- Disable the use of ActiveX in Office. If you don’t need ActiveX in Office at all, get rid of it altogether.
- Keep your eyes peeled for a patch from Microsoft. Next Tuesday (2021-09-14) is the September 2021 Patch Tuesday date; let’s hope Microsoft gets a full-blown fix ready by or before then!
GROUP POLICY SETTINGS AND REGISTRY ENTRIES YOU MAY FIND USEFUL
1. To neutralise ActiveX inside Internet Explorer (of which MSHTML forms the core, as explained above), follow the registry modification instructions in Microsoft’s own Security Update Guide for CVE-2021-40444.
Sophos customers who have applied these modifications can use the Sophos Live Discover tool to search their network for computers that missed out on the mitigation with a query like this:
SELECT name, type, data, datetime(mtime, 'unixepoch', 'localtime') AS registryWriteTime, CASE WHEN data = '3' THEN 'ActiveX set to DISABLED as recommended by Microsoft' ELSE 'ActiveX setting does not match the Microsoft recommendation' END AS mitigationStatus FROM registry WHERE path LIKE 'HKEY_LOCAL_MACHINE\SOFTWARE\Policies\Microsoft\Windows\CurrentVersion\Internet Settings\Zones\%\1001' OR path LIKE 'HKEY_LOCAL_MACHINE\SOFTWARE\Policies\Microsoft\Windows\CurrentVersion\Internet Settings\Zones\%\1004'
2. In the Windows Group Policy Editor, look for the settings listed below.
You can use the
gpedit.msc app to edit the local Group Policy on a standalone computer, or the
Group Policy Management Console app if you are managing a Windows domain.
Note that the VBA settings below (VBA is short for Visual Basic for Applications, also known as “Office macro code”) don’t directly help with the CVE-2021-40444 zero-day hole, which relies on ActiveX, but are worth considering as an additional part of your Microsoft Office security posture.
User Configuration > Administrative Templates > Microsoft Office 2016 > Security Settings > Disable All ActiveX <--if you don't need ActiveX Disable VBA for Office Applications <--if you can do without document macros User Configuration > Administrative Templates > Microsoft Excel 2016 > Excel Options > Security > Trust Center Block macros from running in Office files from the internet User Configuration > Administrative Templates > Microsoft Excel 2016 > Excel Options > Security > Trust Center Block macros from running in Office files from the internet User Configuration > Administrative Templates > Microsoft Powerpoint 2016 > Powerpoint Options > Security > Trust Center Block macros from running in Office files from the internet User Configuration > Administrative Templates > Microsoft Word 2016 > Word Options > Security > Trust Center Block macros from running in Office files from the internet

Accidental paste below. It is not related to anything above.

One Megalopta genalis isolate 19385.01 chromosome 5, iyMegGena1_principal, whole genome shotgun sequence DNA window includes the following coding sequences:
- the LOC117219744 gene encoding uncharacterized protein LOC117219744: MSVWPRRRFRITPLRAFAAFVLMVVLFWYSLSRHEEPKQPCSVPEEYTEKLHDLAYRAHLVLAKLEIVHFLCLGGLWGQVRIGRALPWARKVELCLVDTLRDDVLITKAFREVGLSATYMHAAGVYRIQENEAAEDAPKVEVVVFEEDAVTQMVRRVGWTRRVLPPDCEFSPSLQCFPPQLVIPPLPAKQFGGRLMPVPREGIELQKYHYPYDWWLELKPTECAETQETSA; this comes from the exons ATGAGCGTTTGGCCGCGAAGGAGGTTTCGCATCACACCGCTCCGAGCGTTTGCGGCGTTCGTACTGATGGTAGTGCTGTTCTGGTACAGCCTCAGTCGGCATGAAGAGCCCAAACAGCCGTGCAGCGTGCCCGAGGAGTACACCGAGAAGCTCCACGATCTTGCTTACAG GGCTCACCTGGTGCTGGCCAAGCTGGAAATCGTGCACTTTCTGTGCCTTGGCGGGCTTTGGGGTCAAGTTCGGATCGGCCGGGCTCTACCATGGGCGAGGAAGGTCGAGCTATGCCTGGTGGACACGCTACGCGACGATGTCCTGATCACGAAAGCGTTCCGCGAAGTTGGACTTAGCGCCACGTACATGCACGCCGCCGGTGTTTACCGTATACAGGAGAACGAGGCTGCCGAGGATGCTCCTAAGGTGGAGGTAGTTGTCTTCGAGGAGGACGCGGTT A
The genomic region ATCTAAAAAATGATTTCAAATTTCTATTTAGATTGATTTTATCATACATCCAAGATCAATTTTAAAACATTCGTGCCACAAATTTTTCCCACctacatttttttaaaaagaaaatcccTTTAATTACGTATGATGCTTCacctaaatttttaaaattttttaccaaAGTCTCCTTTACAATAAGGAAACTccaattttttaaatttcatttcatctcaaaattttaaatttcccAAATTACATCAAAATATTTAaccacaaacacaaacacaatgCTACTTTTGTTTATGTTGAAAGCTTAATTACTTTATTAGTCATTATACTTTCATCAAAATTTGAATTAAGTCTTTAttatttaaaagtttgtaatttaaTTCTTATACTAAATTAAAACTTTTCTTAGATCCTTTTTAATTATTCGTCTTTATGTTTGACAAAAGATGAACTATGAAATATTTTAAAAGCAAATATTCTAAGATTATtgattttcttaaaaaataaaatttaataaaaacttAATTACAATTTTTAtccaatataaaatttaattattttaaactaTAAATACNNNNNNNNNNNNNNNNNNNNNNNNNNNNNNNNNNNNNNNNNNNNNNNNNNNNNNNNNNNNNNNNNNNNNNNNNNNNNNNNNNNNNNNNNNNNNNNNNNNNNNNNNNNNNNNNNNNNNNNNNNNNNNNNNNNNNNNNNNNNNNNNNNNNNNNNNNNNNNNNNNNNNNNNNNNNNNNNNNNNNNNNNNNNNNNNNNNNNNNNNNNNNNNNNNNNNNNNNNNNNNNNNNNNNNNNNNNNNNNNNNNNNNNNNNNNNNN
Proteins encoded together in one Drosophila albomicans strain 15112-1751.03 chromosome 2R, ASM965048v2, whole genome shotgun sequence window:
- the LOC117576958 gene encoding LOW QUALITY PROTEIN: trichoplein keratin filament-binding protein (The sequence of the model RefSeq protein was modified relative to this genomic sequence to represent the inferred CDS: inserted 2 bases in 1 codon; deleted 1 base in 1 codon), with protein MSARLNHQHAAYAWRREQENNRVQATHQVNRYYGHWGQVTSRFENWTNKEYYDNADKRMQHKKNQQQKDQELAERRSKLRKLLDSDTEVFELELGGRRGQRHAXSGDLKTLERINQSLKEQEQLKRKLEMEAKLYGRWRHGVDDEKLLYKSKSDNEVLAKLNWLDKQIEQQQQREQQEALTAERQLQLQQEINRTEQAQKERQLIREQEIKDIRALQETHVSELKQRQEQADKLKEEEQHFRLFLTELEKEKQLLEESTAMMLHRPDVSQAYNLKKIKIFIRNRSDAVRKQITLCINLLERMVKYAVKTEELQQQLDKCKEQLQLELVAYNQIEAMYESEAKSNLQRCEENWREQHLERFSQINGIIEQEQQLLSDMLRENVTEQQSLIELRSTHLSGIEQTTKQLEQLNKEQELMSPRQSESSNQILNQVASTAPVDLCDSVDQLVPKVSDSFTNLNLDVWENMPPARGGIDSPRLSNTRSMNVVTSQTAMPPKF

To administer the Office settings above via the Group Policy editor, you will need to install the Administrative Templates for Office 365, Office 2019 and Office 2016 files from Microsoft, which aren’t installed by default on Windows desktops or servers, even if you have already installed Office itself.
Download the above file, extract the contents to your desktop or some other convenient folder, and then copy the contents of the
admx directory and its subdirectories into
3. If you want to turn on the Disable All ActiveX option on your own computer directly without using
gpedit, and you are comfortable with editing the Windows registry yourself, you can create the following entry:
HKEY_CURRENT_USER > SOFTWARE > Policies > Microsoft > <--these keys should already exist office > commmon > security > <--use "New - Key" to create these nested subkeys [DWORD] disableallactivex = 1 <--finally, use "New - DWORD (32-bit) Value"
CMD.EXE (a regular command prompt window), you can use these commands to check and set the relevant registry entry:
> reg query HKCU\SOFTWARE\Policies\Microsoft\office\common\security ^ /v disableallactivex ERROR: The system was unable to find the specified registry key or value. > reg add HKCU\SOFTWARE\Policies\Microsoft\office\common\security ^ /v disableallactivex ^ /t REG_DWORD /d 1 The operation completed successfully. > reg query HKCU\SOFTWARE\Policies\Microsoft\office\common\security ^ /v disableallactivex HKEY_CURRENT_USER\SOFTWARE\Policies\Microsoft\office\common\security disableallactivex REG_DWORD 0x1
SOPHOS DETECTION NAMES
Sophos products, including email, firewall and endpoint protection products, can detect and block this exploit and the malware we’ve seen delivered with it.
You can search for the following names in your product logs:
Exp/2140444-A Troj/JSExp-W Troj/Cabinf-A Troj/Agent-BHRO Troj/Agent-BHPO
Note that the final malware delivered by the crooks may differ from attack to attack, and note also that the specific
Troj/Agent-* zombie malware variants listed could be delivered in other ways.
In other words, an attack with
Exp/2140444-A wouldn’t inevitably lead to
Troj/Agent-BHPO on your network, while the presence of
Troj/Agent-BHPO on their own wouldn’t inevitably imply that the cause was